Tag Archives: software

How to sync voice memos from your iPhone

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The Voice Memos app on the iPhone is one of its most useful features, but for maybe a year, it’s proved impossible to get voice recordings from my iPhone and onto my Mac so that I can do something with them.  I’m not the only one – the web is crammed with forums documenting the same problem, with all kinds of baroque fixes and suggestions, most of which I’ve tried without success, or with only temporary success until the next OS or iTunes update. That  such a basic and important feature of the iPhone/iTunes has been left to rot by Apple is appalling.

The quick and reliable (and free) fix for me has been iExplorer (formerly iPhone Explorer). It turns your phone into a drive so you can view the contents and drag and drop stuff from it to your computer.  If like me you’ve got hours of crucial interview data on a phone, iExplorer’s a life saver. Here’s how:

1. Download and install iExplorer

2. Plug in your phone

3. An icon representing your phone will appear in the iExplorer window

4. Click on this to collapse the folders inside the phone

5. Keep going till you get to Media>Recordings>Sync

6. There are all your voice memos, filenames in yyyy/mm/dd format

7. Either drag and drop the files you want, or copy and paste them across to whereever you want them

 

Update on 7th August 2012 : Suddenly today, iTunes decided to download 35 voice memos going back months (I’d already downloaded them with iExplorer).   In the post above I never said how to sync voice memos using iTunes because it didn’t work consistently. If you want to know, just in case it’s working again now, this is how:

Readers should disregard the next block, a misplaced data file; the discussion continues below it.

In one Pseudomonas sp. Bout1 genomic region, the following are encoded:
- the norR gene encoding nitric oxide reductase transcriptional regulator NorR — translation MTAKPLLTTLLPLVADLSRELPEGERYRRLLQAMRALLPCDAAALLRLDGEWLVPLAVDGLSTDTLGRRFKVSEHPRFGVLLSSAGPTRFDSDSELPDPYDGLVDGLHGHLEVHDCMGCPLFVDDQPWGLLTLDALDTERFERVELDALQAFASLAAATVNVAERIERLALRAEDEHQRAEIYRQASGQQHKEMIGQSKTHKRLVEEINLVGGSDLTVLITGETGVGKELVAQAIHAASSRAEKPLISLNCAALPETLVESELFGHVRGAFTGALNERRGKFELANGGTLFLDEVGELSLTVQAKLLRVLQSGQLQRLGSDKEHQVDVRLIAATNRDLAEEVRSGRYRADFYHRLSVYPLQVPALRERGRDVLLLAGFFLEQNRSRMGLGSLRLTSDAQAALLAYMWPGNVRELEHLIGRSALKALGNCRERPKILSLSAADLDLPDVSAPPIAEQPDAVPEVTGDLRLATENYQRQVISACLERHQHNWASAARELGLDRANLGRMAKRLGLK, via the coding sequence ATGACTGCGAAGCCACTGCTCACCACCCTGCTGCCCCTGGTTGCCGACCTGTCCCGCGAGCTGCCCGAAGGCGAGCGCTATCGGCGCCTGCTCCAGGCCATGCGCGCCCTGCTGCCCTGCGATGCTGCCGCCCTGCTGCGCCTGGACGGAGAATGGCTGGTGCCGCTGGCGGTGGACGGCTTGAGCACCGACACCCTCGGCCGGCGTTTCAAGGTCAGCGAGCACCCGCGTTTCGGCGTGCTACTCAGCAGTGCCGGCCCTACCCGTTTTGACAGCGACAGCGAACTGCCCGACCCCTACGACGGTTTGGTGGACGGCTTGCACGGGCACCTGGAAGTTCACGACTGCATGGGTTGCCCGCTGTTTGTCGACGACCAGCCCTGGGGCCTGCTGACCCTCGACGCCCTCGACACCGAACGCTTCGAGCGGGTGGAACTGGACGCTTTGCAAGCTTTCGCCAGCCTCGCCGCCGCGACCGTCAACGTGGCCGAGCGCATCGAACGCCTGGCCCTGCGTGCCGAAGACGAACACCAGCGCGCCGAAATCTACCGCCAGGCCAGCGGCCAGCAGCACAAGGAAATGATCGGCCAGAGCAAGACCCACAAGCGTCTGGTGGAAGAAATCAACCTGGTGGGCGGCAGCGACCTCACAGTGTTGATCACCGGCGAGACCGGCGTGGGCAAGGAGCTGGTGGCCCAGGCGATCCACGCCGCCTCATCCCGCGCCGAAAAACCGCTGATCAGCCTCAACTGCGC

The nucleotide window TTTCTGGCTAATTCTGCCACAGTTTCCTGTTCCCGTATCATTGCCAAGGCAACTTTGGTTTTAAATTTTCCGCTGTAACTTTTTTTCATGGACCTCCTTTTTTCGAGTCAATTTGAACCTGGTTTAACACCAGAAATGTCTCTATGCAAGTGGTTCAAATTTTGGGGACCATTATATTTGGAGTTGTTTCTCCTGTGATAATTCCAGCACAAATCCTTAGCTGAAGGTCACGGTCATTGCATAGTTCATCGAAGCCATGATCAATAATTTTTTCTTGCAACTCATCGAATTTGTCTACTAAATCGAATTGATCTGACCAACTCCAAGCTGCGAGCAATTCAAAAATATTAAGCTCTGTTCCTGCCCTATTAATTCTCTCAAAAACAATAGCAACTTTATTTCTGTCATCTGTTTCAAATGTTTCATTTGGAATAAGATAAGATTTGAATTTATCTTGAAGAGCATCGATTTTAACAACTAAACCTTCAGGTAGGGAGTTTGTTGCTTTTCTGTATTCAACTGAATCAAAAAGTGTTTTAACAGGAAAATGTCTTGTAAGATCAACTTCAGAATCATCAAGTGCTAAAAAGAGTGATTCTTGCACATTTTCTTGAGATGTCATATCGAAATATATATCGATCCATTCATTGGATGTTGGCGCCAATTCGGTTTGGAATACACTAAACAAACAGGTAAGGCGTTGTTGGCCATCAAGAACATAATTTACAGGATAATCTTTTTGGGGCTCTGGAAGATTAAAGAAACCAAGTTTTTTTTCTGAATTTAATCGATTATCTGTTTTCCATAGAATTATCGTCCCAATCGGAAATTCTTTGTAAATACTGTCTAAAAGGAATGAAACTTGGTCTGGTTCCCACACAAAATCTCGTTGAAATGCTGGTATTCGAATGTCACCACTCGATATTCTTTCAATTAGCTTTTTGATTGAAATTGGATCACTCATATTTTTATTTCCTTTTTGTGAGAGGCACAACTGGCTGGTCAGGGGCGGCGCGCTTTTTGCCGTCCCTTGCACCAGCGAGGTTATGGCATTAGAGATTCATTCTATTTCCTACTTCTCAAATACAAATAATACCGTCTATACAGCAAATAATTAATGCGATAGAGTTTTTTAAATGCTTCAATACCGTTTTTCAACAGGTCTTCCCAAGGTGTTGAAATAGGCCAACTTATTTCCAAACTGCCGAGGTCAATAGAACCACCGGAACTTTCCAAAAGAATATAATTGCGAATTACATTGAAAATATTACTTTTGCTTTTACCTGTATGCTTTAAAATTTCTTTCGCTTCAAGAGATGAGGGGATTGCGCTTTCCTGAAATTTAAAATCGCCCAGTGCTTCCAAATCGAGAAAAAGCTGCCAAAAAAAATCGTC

• in your iPhone sync preferences in iTunes, make sure that ‘include voice memos’ is ticked under ‘Music’
  • when you next plug your phone into our computer, the voice memos should be downloaded to a playlist called ‘Voice Memos’ in your library

I still prefer the iExplorer method myself, because it gives me greater control over what I’m doing, and at least I know it’s done it.

 

Freedom at last

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Freedom: does what it says on the tin

In just less than 4 minutes, I will turn on Freedom for the severalth time,  a tiny application that I installed last week on the advice of a friend. All it does is turn off your computer’s internet access  for a given number of minutes that you stipulate in a pop-up dialog box.  When I first heard about it, I thought ‘What kind of slattern needs a program to tell them not to access the internet for a bit? Whatever happened to self-control?’

But then a few days ago, I gave it a whirl anyway, and it’s transformed my early morning working life. The magic figure for me is 90 minutes. 90 minutes in which every attempt to ‘just’ look this up, follow that link, check your email, respond to an incoming alert, nervously search for related articles etc. is thwarted, while you just get on in perfect peace with good old-fashioned, enjoyable work. And if you’re having a good day, you can say, OK another half hour and I’ll make myself a coffee, so you set it again, thus ensuring that your precious half-hour isn’t dissipated into a hundred pointless online excursions. Although you can use it for free, I am so grateful to its inventor, that I donated the suggested $10 after only a few days of experiencing the Freedom advertised on the tin.

That’s it. Goodbye for now -my time’s up. I’ve finally found web-discipline.